Purpose

To consolidate, disseminate, and gather information concerning the 710 expansion into our San Rafael neighborhood and into our surrounding neighborhoods. If you have an item that you would like posted on this blog, please e-mail the item to Peggy Drouet at pdrouet@earthlink.net

Monday, May 11, 2015

Options for 710 Freeway extension discussed at public hearing

More than 100 residents from potentially impacted communities voice their concerns.

 http://www.glendalenewspress.com/news/tn-gnp-options-for-710-freeway-extension-discussed-at-public-hearing-20150508,0,1838670.story

 By Sara Cardine, May 9, 2015

710 Freeway

 The terminus of the 710 Freeway at Valley Blvd. in Alhambra on Thursday, Jauary 28, 2010.

 Accommodating the traffic demands of a population that has swelled beyond the load limit of LA’s freeway systems is proving to be a zero-sum game — at least in the case of the 710 Freeway extension project.

On Wednesday, 126 residents attended a public hearing at La Cañada High School to share their viewpoints on alternatives being considered by the California Department of Transportation and the Metropolitan Transportation Authority for connecting, or addressing the problems of, a 4.5-mile gap between the 710’s two end points in Alhambra and Pasadena.

While discussion about the undoubtable need for a regional solution to traffic woes was hearty, no single answer or plan rose over another, with each alternative presenting problems to different stakeholder groups.

The hearing was the third of five planned, so far, by Metro officials, who recently scheduled the fifth to be held sometime in June. Residents are asked to weigh in on any of the five options being analyzed in a draft environmental impact report — a 26,625-page document with appendices — before the public comment period ends July 6.

Producing the report and holding hearings throughout the study area cost about $42.5 million, according to Metro spokesman Paul Gonzales.

The alternatives range from a “no-build” option to variations of a 4.5-mile double-decker tunnel estimated to cost between $3.15 billion and $5.65 billion.

In between are options for bolstering traffic signals, creating a rapid bus line and making light-rail infrastructure upgrades.

The majority of the comments came from Glendale, La Crescenta and La Cañada residents who largely oppose the tunnel plans because of the potential environmental, health and economic burdens they would bring to the area.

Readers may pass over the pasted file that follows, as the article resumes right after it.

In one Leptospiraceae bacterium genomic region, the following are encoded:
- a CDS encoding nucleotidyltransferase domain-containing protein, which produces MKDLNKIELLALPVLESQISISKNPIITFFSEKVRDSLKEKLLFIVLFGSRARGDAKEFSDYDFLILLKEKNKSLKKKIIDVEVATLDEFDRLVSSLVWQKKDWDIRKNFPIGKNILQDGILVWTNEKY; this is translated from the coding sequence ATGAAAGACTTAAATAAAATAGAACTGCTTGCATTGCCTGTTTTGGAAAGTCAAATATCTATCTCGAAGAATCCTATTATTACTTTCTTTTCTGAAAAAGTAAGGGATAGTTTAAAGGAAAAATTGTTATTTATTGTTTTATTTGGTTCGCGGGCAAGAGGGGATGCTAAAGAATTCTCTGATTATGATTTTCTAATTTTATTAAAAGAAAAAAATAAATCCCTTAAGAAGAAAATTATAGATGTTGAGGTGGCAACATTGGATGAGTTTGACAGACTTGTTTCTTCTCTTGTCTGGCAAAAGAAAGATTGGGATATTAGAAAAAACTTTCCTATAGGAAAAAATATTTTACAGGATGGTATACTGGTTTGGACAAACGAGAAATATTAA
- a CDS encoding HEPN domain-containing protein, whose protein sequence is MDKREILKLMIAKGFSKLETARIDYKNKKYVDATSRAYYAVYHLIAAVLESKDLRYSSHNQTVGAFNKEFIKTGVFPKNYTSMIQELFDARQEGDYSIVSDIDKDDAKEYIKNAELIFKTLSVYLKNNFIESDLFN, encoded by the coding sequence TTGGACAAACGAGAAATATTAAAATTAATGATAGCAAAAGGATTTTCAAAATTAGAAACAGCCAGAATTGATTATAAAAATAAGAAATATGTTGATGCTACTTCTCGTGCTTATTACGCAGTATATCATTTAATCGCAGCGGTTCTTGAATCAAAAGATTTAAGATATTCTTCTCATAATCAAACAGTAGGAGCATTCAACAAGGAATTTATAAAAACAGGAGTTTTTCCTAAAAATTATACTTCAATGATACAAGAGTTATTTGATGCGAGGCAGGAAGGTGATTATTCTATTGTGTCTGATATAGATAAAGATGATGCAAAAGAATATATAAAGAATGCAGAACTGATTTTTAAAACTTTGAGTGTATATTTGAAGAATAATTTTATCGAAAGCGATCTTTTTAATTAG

That camp questioned Metro’s findings that tunnels would improve air quality and commute times without posing a significant risk to community health, and they demanded a cost-benefit analysis for the alternatives, which was promised but has yet to be delivered.

Glendale Mayor Ara Najarian asked why the executive director of the Southern California Assn. of Governments, which was to provide unbiased traffic flow data crucial to the EIR’s estimations, has spoken publicly in support of a tunnel option.

“How wrong is that?” he asked. “If I can’t get an answer from Metro, I think we have to convene a civil grand jury to find out what’s going on here.”

Some commenters envisioned a better, cleaner solution not reliant on mass automobile transit.

“It’s time that we built a project the entire region could embrace and support,” said former La Cañada City Councilman Don Voss. “Let’s build something that will make our grandchildren proud, not sick.”

Residents from other affected areas, including East Los Angeles, Monterey Park and Alhambra, discussed the pros and cons of tunnels, light-rail system build-outs and bus-line improvements and how each would impact health, commute times and economics in their neighborhoods.

“Extending any above-ground rail anywhere will destroy more neighborhoods and displace businesses,” said Matt Williams of Monterey Park. “So, at this point, it has to be a tunnel. Why are these 5 miles we’re fighting over so exceptional? No one should be exempt from the transit burden.”

Some East L.A. residents warned the audience that any building projects in their neighborhood would be detrimental to an already over-burdened populace.

“We live in pollution and sickness, and Caltrans and Metro have for a long time violated our human rights,” said East L.A. resident Martha Sandoval-Hernandez, adding that she and both her grandchildren suffer from asthma.

“Every time you talk about putting another project in East L.A., you’re talking about lives. I’m asking for your mercy,” she said.